In the original RA configuration:
    Maximum supply is being distributed throughout the house.
    The downstairs RA is removing cool air that should remain in the house.
    Hot air naturally rises up the stairway.
    An over abundance of hot air pools upstairs and is not being removed at the proper rate.
    Cool upstairs air slides down the stairway.

    In the blocked RA configuration:
    A diminished supply is be used with better results.
    The cool downstairs air is not being removed.
    The downstairs produces more cold air and begins to supply the upstairs with cool air rather than hot air.
    The upstairs RA is removing the hot air at the proper rate where it naturally collects.
    Cool upstairs air cannot slide down the stairway while the unit is running.

    Return air can remove unwanted air at the same rate cool supply air can be pumped in. It is two sides of the same coin. Recognizing the effects of air density and how air migrates is key to an efficient system. But getting pros to grasp it, even when stories like this pop up, seems impossible. The OP, and millions of others, waste tons of money on poorly designed systems that could operate so much better.

    Brian

  11. #76
    Join Date
    Aug 2002
    Location
    Office and warehouse in both Crystal River & New Port Richey ,FL
    Posts
    18,836
    Two floors ,two systems or two zones.

    Reeturn cation like blocking the firs floor helps some,but the problem is the supply system is not correct, will not solve the problem.

    The first and second floors will each require different cfms in cooling then in heating,zone it even if it's manual dampers for each floor that you adjust for he season.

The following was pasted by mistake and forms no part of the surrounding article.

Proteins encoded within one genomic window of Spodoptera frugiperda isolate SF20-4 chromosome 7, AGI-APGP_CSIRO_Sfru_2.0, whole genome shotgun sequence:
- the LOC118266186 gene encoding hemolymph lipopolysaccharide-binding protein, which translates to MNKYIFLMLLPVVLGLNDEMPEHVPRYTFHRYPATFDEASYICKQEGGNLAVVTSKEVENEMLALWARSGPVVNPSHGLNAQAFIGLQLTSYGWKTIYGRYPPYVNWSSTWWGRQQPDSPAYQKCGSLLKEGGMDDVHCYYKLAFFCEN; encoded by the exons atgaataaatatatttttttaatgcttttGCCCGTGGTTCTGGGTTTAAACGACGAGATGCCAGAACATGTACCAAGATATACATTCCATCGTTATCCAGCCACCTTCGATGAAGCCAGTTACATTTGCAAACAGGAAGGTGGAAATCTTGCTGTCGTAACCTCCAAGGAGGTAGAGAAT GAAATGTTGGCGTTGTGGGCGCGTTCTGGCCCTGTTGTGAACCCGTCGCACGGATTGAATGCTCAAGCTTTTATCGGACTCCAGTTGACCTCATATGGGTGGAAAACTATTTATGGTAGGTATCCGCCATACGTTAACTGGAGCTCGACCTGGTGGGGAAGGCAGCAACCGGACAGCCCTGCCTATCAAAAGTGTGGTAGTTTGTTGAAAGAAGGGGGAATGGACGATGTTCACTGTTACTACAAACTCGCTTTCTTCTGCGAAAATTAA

12. #77
    Join Date
    Aug 2008
    Posts
    56
    Quote Originally Posted by Brian GC View Post
    I do not agree, I believe what the Pros meant was that you do not use placement of return air to improve the performance of any system. If they recognized the importance they would have recommended adding another return upstairs as a cost effective solution. Also, if they knew the importance, someone would implement zoning returns.

    Well, I can’t speak for every Pro out there, but on HVAC-Talk I have read many posts and threads that recommend returns in every bedroom (or every room) and statements that larger returns are better than smaller ones. I have also read numerous posts regarding high returns vs low returns, especially with basements. I believe all would agree that when you supply CFM to a room or area, you want to provide as an efficient a path as possible back to the HVAC system for those CFMs in order to reduce static pressure. With that said, all of these are related to design and out of the context of the original posters problem.

    Again, I can’t speak for the Pros, but my interpretation of the posts that state to not block the downstairs return is because of the assumption that upstairs return duct is not sized for the entire home. Adding another return isn’t that simple. If the return trunk going from the downstairs HVAC system to the upstairs isn’t sized for the entire home, increasing the size of the existing return register or attaching another return vent to that trunk won’t help. Increasing the size of that undersized return trunk may not be possible or may be very expensive requiring the opening of walls etc.

    The OP’s experience is a classic example of how return placement affects the overall performance of a system, even when the cfm’s are reduced. This validates what I have said before, “Units can be made smaller if returns are placed properly”. But in this case, most pros would suggest a larger unit.

    You are correct about the pushing and pulling of air, but that is negated when the correct sized ducting is used throughout the system.

    The conditioned air is not only being pulled upstairs, other things are happening as well.
    In the original RA configuration:
    Maximum supply is being distributed throughout the house.

    The max supply is not being efficiently distributed throughout the house. Too much supply is going downstairs and not enough upstairs.